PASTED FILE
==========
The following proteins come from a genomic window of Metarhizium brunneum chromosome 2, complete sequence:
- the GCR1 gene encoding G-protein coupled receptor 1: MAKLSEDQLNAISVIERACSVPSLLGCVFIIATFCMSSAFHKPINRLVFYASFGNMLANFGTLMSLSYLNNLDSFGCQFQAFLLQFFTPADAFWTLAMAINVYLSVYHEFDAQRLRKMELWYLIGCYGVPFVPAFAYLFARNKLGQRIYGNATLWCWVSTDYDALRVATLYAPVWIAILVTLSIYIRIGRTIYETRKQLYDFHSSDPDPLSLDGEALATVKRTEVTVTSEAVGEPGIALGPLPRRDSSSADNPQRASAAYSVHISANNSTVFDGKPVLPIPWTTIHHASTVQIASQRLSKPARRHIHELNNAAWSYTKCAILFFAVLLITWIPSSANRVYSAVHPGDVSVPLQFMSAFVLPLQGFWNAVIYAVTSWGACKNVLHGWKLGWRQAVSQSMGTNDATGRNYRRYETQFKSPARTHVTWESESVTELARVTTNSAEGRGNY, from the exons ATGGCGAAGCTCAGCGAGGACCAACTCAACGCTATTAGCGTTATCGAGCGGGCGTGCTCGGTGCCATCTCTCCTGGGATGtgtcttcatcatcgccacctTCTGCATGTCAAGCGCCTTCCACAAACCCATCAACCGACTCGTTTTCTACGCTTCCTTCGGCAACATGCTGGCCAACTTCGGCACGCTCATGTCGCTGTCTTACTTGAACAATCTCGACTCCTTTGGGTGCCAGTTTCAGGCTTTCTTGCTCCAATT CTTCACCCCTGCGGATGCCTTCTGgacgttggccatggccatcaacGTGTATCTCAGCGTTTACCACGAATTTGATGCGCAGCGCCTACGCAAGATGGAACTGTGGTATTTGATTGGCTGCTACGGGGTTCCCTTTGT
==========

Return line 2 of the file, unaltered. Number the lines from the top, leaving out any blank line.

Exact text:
- the GCR1 gene encoding G-protein coupled receptor 1: MAKLSEDQLNAISVIERACSVPSLLGCVFIIATFCMSSAFHKPINRLVFYASFGNMLANFGTLMSLSYLNNLDSFGCQFQAFLLQFFTPADAFWTLAMAINVYLSVYHEFDAQRLRKMELWYLIGCYGVPFVPAFAYLFARNKLGQRIYGNATLWCWVSTDYDALRVATLYAPVWIAILVTLSIYIRIGRTIYETRKQLYDFHSSDPDPLSLDGEALATVKRTEVTVTSEAVGEPGIALGPLPRRDSSSADNPQRASAAYSVHISANNSTVFDGKPVLPIPWTTIHHASTVQIASQRLSKPARRHIHELNNAAWSYTKCAILFFAVLLITWIPSSANRVYSAVHPGDVSVPLQFMSAFVLPLQGFWNAVIYAVTSWGACKNVLHGWKLGWRQAVSQSMGTNDATGRNYRRYETQFKSPARTHVTWESESVTELARVTTNSAEGRGNY, from the exons ATGGCGAAGCTCAGCGAGGACCAACTCAACGCTATTAGCGTTATCGAGCGGGCGTGCTCGGTGCCATCTCTCCTGGGATGtgtcttcatcatcgccacctTCTGCATGTCAAGCGCCTTCCACAAACCCATCAACCGACTCGTTTTCTACGCTTCCTTCGGCAACATGCTGGCCAACTTCGGCACGCTCATGTCGCTGTCTTACTTGAACAATCTCGACTCCTTTGGGTGCCAGTTTCAGGCTTTCTTGCTCCAATT CTTCACCCCTGCGGATGCCTTCTGgacgttggccatggccatcaacGTGTATCTCAGCGTTTACCACGAATTTGATGCGCAGCGCCTACGCAAGATGGAACTGTGGTATTTGATTGGCTGCTACGGGGTTCCCTTTGT